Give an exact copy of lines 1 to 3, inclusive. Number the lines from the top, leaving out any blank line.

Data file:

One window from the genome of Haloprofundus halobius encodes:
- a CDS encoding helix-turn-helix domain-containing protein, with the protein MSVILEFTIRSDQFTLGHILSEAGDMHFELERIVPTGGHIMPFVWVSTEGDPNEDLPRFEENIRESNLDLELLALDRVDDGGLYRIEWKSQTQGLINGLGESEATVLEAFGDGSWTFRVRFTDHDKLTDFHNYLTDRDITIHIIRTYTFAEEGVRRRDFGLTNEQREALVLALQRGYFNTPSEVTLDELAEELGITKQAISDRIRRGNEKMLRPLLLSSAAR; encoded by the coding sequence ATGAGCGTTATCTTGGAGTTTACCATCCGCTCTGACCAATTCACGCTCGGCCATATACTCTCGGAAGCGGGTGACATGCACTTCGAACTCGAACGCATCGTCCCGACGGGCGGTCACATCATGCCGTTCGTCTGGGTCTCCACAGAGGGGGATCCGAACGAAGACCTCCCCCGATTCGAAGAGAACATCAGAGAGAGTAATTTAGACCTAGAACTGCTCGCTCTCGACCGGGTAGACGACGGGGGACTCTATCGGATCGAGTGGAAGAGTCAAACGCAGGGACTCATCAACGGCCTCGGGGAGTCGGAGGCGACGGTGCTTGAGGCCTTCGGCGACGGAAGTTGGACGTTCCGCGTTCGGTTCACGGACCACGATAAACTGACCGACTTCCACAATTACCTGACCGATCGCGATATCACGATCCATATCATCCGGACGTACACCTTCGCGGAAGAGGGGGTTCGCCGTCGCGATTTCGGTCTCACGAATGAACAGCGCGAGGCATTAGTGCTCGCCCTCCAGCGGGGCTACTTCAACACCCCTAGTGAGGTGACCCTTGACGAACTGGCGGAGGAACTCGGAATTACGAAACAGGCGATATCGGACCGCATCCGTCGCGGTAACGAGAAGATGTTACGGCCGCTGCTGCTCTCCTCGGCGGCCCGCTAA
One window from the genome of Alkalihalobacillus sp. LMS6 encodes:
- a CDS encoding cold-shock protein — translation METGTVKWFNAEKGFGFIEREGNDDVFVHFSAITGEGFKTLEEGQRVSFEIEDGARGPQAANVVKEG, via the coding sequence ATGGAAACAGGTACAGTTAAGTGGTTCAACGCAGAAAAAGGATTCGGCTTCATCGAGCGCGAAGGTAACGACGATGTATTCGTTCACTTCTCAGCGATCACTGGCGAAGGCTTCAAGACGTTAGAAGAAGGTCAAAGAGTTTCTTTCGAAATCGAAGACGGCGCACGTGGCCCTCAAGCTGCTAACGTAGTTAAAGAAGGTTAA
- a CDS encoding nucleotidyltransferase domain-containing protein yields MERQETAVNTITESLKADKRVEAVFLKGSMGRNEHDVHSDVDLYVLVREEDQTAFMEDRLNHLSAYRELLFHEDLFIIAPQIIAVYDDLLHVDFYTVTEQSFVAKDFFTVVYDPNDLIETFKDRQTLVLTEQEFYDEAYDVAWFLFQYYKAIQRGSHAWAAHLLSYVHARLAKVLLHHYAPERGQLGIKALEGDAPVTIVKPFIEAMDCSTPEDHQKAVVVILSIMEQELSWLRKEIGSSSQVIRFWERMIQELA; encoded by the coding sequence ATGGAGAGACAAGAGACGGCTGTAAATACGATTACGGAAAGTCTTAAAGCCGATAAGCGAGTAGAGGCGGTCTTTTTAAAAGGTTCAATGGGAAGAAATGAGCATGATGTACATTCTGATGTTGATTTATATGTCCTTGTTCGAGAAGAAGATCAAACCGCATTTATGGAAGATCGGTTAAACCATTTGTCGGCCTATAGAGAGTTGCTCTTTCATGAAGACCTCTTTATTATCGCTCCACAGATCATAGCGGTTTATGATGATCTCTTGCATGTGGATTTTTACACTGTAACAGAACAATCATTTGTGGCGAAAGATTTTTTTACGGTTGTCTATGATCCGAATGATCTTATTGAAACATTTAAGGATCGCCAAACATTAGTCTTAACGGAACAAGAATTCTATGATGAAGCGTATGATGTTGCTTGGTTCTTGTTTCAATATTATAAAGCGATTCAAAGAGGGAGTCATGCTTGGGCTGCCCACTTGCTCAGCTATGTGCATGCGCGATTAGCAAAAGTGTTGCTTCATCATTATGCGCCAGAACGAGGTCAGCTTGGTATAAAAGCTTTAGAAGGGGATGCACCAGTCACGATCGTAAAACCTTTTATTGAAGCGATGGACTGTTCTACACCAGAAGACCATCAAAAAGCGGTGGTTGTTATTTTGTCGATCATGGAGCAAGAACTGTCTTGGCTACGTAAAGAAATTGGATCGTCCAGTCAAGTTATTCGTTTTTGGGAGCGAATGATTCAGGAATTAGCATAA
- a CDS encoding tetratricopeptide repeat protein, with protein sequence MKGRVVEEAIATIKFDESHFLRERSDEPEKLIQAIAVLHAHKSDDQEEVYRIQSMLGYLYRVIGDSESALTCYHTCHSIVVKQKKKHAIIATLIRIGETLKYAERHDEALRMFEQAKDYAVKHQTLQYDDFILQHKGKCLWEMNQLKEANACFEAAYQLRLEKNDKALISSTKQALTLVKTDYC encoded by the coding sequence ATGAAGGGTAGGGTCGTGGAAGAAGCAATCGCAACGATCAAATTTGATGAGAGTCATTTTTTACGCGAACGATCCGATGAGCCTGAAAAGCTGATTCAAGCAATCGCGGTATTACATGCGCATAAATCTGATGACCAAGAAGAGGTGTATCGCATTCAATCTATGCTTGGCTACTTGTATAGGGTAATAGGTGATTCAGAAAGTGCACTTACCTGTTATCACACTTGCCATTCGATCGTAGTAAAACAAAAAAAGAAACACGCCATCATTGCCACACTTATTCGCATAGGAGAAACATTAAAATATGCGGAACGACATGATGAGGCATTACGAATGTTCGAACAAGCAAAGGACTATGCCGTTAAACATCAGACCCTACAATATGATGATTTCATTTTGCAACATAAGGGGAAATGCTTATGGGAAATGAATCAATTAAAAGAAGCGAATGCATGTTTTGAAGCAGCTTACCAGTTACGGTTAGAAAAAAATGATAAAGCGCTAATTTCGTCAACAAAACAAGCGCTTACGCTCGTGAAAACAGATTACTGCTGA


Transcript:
One window from the genome of Haloprofundus halobius encodes:
- a CDS encoding helix-turn-helix domain-containing protein, with the protein MSVILEFTIRSDQFTLGHILSEAGDMHFELERIVPTGGHIMPFVWVSTEGDPNEDLPRFEENIRESNLDLELLALDRVDDGGLYRIEWKSQTQGLINGLGESEATVLEAFGDGSWTFRVRFTDHDKLTDFHNYLTDRDITIHIIRTYTFAEEGVRRRDFGLTNEQREALVLALQRGYFNTPSEVTLDELAEELGITKQAISDRIRRGNEKMLRPLLLSSAAR; encoded by the coding sequence ATGAGCGTTATCTTGGAGTTTACCATCCGCTCTGACCAATTCACGCTCGGCCATATACTCTCGGAAGCGGGTGACATGCACTTCGAACTCGAACGCATCGTCCCGACGGGCGGTCACATCATGCCGTTCGTCTGGGTCTCCACAGAGGGGGATCCGAACGAAGACCTCCCCCGATTCGAAGAGAACATCAGAGAGAGTAATTTAGACCTAGAACTGCTCGCTCTCGACCGGGTAGACGACGGGGGACTCTATCGGATCGAGTGGAAGAGTCAAACGCAGGGACTCATCAACGGCCTCGGGGAGTCGGAGGCGACGGTGCTTGAGGCCTTCGGCGACGGAAGTTGGACGTTCCGCGTTCGGTTCACGGACCACGATAAACTGACCGACTTCCACAATTACCTGACCGATCGCGATATCACGATCCATATCATCCGGACGTACACCTTCGCGGAAGAGGGGGTTCGCCGTCGCGATTTCGGTCTCACGAATGAACAGCGCGAGGCATTAGTGCTCGCCCTCCAGCGGGGCTACTTCAACACCCCTAGTGAGGTGACCCTTGACGAACTGGCGGAGGAACTCGGAATTACGAAACAGGCGATATCGGACCGCATCCGTCGCGGTAACGAGAAGATGTTACGGCCGCTGCTGCTCTCCTCGGCGGCCCGCTAA
One window from the genome of Alkalihalobacillus sp. LMS6 encodes: